I remember eating alfalfa sprouts as a kid on sandwiches and in salads. My mom was always big on health foods and introduced me to a lot of foods that are not common to the everyday diet. Later on, I stumbled upon Ezekiel 4:9 Bread at the grocery store. It is made with sprouted grains according to a recipe given by the Lord to the prophet Ezekiel. It turns out, that a combination of the sprouted grains in this particular Bible verse results in a high quality, complete protein. I ate this bread for a while (while I could still afford it) and I really did feel like I was eating something good and highly nutritious. More recently, within the past year or so, I have been researching sprouting as a way to ensure food production during tough times. In fact, while watching an episode of Jericho on Netflix, a family of survivors helped sustain themselves by eating sprouts.
As great as sprouting may be for those who want the health benefits of eating raw grains, it came to my attention that there are possible dangers involved in growing and eating raw sprouts. After a conversation I had with a coworker several years back, it made me think twice about eating raw sprouts. He said that the number one cause of food-borne illness is sprouts. They have been the cause of some of the worst food poisoning outbreaks, resulting in serious illness, kidney failure and even death.
That really surprised me. When I think of food-borne illnesses, I usually think of meat and fish. Usually the cause of illnesses associated with meat and fish is that blood or juice from the meat can cross contaminate other foods through unwashed countertops or not thoroughly cooking meats. But what about sprouts? Bacteria can be present in the seeds themselves prior to sprouting, making their way through cracks in the seeds’ shell. Since sprouts are eaten raw, bacteria can have a field day. And it only takes one contaminated seeds to contaminate an entire batch of sprouts. What’s more is that the same conditions that are necessary for the growth of your sprouts are the same for the growth of harmful bacteria.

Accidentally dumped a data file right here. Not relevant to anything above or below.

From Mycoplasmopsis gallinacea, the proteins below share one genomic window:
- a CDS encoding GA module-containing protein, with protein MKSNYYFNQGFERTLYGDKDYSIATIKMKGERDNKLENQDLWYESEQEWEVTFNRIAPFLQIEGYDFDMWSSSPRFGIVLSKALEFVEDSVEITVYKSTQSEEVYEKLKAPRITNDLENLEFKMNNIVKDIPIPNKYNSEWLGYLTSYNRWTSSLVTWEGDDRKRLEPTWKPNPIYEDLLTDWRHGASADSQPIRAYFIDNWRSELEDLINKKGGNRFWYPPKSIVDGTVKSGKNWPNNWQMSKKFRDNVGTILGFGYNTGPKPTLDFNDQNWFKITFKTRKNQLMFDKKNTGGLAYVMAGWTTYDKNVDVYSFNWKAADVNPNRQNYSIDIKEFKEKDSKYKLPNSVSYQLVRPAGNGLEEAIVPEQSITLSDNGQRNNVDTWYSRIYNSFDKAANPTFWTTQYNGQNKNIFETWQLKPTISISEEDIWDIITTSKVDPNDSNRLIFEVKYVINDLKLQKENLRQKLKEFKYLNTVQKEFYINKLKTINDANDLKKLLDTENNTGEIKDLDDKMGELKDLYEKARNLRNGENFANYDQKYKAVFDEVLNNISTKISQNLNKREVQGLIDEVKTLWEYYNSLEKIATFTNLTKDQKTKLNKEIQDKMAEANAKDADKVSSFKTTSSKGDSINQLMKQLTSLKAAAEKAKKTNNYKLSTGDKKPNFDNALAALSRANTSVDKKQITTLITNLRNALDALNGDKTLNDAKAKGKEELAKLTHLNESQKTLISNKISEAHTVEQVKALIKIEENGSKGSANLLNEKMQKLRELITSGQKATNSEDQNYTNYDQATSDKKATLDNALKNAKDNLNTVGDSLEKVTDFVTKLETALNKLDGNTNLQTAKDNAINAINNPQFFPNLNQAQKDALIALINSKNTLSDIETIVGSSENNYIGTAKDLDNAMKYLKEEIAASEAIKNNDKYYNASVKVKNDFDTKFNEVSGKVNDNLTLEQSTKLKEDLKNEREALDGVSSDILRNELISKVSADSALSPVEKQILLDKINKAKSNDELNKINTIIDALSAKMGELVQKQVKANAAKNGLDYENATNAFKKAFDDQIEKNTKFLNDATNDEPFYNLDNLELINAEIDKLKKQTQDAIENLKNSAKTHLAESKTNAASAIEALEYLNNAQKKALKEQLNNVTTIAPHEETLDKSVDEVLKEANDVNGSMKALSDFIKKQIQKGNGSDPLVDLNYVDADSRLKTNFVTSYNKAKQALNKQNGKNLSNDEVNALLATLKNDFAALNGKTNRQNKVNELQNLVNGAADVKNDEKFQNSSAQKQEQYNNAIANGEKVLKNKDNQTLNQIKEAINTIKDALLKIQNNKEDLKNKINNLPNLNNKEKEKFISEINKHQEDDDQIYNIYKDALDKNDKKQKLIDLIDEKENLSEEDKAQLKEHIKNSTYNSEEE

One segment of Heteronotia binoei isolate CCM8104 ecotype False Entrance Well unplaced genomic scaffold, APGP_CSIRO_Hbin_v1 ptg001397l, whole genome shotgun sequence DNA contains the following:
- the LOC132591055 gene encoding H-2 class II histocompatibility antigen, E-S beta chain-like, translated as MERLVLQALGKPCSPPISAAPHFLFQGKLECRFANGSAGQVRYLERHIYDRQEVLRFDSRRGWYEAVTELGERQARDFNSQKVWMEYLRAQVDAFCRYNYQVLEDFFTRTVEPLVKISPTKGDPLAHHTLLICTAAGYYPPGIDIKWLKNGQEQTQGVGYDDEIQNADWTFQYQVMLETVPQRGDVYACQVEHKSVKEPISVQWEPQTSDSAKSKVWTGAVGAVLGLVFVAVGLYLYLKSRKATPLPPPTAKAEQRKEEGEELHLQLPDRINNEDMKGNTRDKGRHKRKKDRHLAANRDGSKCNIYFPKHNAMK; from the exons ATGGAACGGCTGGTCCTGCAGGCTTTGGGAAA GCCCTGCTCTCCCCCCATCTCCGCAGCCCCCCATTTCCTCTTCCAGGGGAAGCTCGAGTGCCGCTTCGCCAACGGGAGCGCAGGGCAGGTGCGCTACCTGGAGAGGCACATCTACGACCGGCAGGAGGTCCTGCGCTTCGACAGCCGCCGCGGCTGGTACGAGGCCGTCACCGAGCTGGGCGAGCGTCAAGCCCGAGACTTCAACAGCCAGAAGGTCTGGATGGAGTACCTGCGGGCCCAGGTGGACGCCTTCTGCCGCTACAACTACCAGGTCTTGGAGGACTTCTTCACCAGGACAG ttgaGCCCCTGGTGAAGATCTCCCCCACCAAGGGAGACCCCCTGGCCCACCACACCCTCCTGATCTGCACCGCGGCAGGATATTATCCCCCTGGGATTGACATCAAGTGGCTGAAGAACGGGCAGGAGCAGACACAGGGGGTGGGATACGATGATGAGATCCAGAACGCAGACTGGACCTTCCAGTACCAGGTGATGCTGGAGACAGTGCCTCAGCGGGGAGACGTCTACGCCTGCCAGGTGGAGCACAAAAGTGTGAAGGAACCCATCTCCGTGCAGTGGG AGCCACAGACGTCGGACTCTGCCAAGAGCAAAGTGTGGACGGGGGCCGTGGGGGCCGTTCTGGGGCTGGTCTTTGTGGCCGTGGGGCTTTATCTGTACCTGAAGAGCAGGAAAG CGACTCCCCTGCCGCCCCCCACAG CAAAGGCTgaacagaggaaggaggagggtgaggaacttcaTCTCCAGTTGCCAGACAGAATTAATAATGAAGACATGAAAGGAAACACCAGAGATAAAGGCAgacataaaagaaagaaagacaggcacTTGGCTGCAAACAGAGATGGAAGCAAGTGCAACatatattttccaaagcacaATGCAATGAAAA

So are you safer growing your own sprouts? Since the bacteria are present in the seeds even before sprouting, that would be a no. What if the seeds are acquired from an organic farm? Past outbreaks have been traced to seeds that have come from organic farms. So again, no. What about washing the seeds thoroughly before sprouting? Since the bacteria may be on the inside of the seed, those bacteria will not be removed by washing the seeds.
If that is the case, what can be done to ensure food safety when eating sprouts? The answer: cooking them thoroughly. Bean sprouts are often used in asian-style stir fry recipes, and they taste great. But what about those who want to eat raw sprouts for the health benefits? Eat on, but realize that there is a risk in eating raw sprouts. I recommend that small children, the elderly and those with weak immune systems stay clear of raw sprouts at all costs.
I personally am looking forward to beginning my experiment in growing sprouts at home. But I will not be eating them raw. I will be looking for recipes online, and try to get different ideas for cooking them. Yes, I am aware that people eat raw sprouts all the time with no ill effects. Heck, I have even eaten them myself several times. It is just my personal opinion that the possible dangers of eating raw sprouts outweigh the nutritional benefits.